For al-Suhaibi, one answer is to improve tax collection – not straightforward in a politically fragile country where the slightest effect on income levels can spark unrest, as fuel riots in July 2005 showed.

Egyptian experience

"Educating the population about tax changes will be paramount," he says. "We want to copy the Egyptian experience of public awareness campaigns and use plenty of TV advertising: we need to make sure people know that taxes will build them schools, roads and hospitals."

A litmus test will be the introduction of a 5% general sales tax, which according to al-Suhaibi will function in a similar way to value-added tax. "The GST was postponed since 2001 because we lacked the infrastructure to make it possible," he says. "The majority of Yemen’s goods are sold on informal markets or by small shopkeepers, which makes the tax very difficult to collect. But since the start of 2007 we have started to impose it at ports of entry and on larger wholesalers."

Private-sector growth is also crucial. A first investment conference aimed at attracting foreign capital took place in Yemen’s capital, Sanaa, in April, and was generally considered to be a success, but the government also has plans to drive home-grown change.

Away from oil

"We want to reduce corporate tax from 35% to around 15% to 20%," says al-Suhaibi, for whom strengthening local companies is an essential part of a move away from the oil-based model. "A draft proposal of the change will be presented to the cabinet soon, and then to the parliament."

Yemen is the only country in the region without a stock exchange, and has long fuelled speculation about the possible creation of an equity market – and whether it has the legislative and financial sophistication to do so.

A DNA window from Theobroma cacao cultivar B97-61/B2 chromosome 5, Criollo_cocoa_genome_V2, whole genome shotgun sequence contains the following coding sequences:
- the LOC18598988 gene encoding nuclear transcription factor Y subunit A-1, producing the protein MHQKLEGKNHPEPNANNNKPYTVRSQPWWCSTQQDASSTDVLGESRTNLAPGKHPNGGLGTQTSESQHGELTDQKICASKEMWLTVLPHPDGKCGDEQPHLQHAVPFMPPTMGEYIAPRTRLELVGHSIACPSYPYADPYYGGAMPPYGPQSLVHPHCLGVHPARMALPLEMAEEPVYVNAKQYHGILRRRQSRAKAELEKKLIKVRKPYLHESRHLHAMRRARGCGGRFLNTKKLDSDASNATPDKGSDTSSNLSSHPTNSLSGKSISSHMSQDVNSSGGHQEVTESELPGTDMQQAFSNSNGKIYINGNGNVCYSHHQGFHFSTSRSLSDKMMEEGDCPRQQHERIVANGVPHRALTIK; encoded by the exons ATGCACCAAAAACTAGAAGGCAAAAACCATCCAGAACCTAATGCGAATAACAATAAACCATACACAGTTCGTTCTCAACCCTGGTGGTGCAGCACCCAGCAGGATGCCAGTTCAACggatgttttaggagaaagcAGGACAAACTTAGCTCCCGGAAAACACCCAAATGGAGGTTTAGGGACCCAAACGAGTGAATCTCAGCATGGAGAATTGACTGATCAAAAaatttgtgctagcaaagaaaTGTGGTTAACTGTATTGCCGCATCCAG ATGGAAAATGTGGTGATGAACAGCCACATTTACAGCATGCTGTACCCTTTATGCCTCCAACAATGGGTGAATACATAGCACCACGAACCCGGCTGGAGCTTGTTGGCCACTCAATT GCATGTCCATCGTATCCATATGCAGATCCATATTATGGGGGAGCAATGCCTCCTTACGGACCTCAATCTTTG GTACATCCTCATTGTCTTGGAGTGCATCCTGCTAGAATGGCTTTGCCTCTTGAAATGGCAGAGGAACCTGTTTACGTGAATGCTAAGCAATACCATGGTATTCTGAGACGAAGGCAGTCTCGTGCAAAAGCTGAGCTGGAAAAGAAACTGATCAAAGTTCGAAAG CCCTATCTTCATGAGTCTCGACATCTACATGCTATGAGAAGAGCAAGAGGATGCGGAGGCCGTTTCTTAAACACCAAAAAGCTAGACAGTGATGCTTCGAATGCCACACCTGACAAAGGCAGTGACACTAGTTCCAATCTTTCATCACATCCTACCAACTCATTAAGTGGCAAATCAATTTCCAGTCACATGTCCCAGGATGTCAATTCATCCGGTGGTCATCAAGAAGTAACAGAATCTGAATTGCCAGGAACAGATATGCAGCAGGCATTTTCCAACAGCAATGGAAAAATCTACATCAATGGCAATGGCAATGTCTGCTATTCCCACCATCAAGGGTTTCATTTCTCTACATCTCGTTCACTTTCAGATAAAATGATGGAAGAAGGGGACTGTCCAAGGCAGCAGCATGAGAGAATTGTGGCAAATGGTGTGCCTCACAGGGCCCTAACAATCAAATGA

"Many essential steps towards establishing capital markets have already been taken by the government, in cooperation with the IMF, the World Bank and the Arab Monetary Fund," says al-Suhaibi. "We have revived a ministerial committee on the subject, and together with the central bank and international consultants we are now drawing up a road map. A financial market will be a very important element of Yemen’s development but it needs strong foundations and the right legislative base. We can learn a lot from the experience of the other Gulf countries."

More immediate priorities for al-Suhaibi include higher spending on basics such as health, education and sewerage. He also notes that expenditure on vocational training more than doubled in the 2007 budget, a measure designed to help reduce unemployment from its sky-high unofficial level of around 40%.

Yemen faces a long struggle ahead, especially with the escalation of what is virtually a localized civil war in the northern border areas. But many eyes in the region will be watching the country’s promising progress, and few of them have any interest – political or economic – in seeing it fall further behind its neighbours.

We use cookies to provide a personalized site experience.
By continuing to use & browse the site you agree to our Privacy Policy.
I agree